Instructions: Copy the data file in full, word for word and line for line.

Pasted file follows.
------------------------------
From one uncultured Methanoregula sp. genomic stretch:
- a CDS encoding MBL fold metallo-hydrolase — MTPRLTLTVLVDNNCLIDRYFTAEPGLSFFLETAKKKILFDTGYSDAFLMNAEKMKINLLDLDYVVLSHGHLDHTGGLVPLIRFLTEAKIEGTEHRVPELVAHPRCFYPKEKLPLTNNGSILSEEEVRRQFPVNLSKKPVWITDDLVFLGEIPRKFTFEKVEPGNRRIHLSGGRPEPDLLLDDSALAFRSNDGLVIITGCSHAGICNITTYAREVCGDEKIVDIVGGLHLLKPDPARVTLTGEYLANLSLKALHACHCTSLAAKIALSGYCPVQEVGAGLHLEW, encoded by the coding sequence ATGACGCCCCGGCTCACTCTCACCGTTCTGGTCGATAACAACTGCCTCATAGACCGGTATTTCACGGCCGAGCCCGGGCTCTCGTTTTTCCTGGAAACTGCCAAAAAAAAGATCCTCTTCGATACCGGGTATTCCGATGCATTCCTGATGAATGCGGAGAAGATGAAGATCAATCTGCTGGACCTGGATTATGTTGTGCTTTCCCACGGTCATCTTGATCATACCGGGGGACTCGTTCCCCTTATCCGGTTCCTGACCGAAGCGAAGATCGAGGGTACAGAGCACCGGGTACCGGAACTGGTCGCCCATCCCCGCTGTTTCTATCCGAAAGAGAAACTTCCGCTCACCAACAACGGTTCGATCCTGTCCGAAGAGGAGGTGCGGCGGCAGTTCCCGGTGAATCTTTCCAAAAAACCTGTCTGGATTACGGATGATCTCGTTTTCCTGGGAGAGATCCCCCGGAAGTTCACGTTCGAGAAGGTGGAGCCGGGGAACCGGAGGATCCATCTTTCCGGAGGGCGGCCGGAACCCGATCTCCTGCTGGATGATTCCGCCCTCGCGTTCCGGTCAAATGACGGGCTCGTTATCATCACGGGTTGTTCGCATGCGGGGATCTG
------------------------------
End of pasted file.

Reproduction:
From one uncultured Methanoregula sp. genomic stretch:
- a CDS encoding MBL fold metallo-hydrolase — MTPRLTLTVLVDNNCLIDRYFTAEPGLSFFLETAKKKILFDTGYSDAFLMNAEKMKINLLDLDYVVLSHGHLDHTGGLVPLIRFLTEAKIEGTEHRVPELVAHPRCFYPKEKLPLTNNGSILSEEEVRRQFPVNLSKKPVWITDDLVFLGEIPRKFTFEKVEPGNRRIHLSGGRPEPDLLLDDSALAFRSNDGLVIITGCSHAGICNITTYAREVCGDEKIVDIVGGLHLLKPDPARVTLTGEYLANLSLKALHACHCTSLAAKIALSGYCPVQEVGAGLHLEW, encoded by the coding sequence ATGACGCCCCGGCTCACTCTCACCGTTCTGGTCGATAACAACTGCCTCATAGACCGGTATTTCACGGCCGAGCCCGGGCTCTCGTTTTTCCTGGAAACTGCCAAAAAAAAGATCCTCTTCGATACCGGGTATTCCGATGCATTCCTGATGAATGCGGAGAAGATGAAGATCAATCTGCTGGACCTGGATTATGTTGTGCTTTCCCACGGTCATCTTGATCATACCGGGGGACTCGTTCCCCTTATCCGGTTCCTGACCGAAGCGAAGATCGAGGGTACAGAGCACCGGGTACCGGAACTGGTCGCCCATCCCCGCTGTTTCTATCCGAAAGAGAAACTTCCGCTCACCAACAACGGTTCGATCCTGTCCGAAGAGGAGGTGCGGCGGCAGTTCCCGGTGAATCTTTCCAAAAAACCTGTCTGGATTACGGATGATCTCGTTTTCCTGGGAGAGATCCCCCGGAAGTTCACGTTCGAGAAGGTGGAGCCGGGGAACCGGAGGATCCATCTTTCCGGAGGGCGGCCGGAACCCGATCTCCTGCTGGATGATTCCGCCCTCGCGTTCCGGTCAAATGACGGGCTCGTTATCATCACGGGTTGTTCGCATGCGGGGATCTG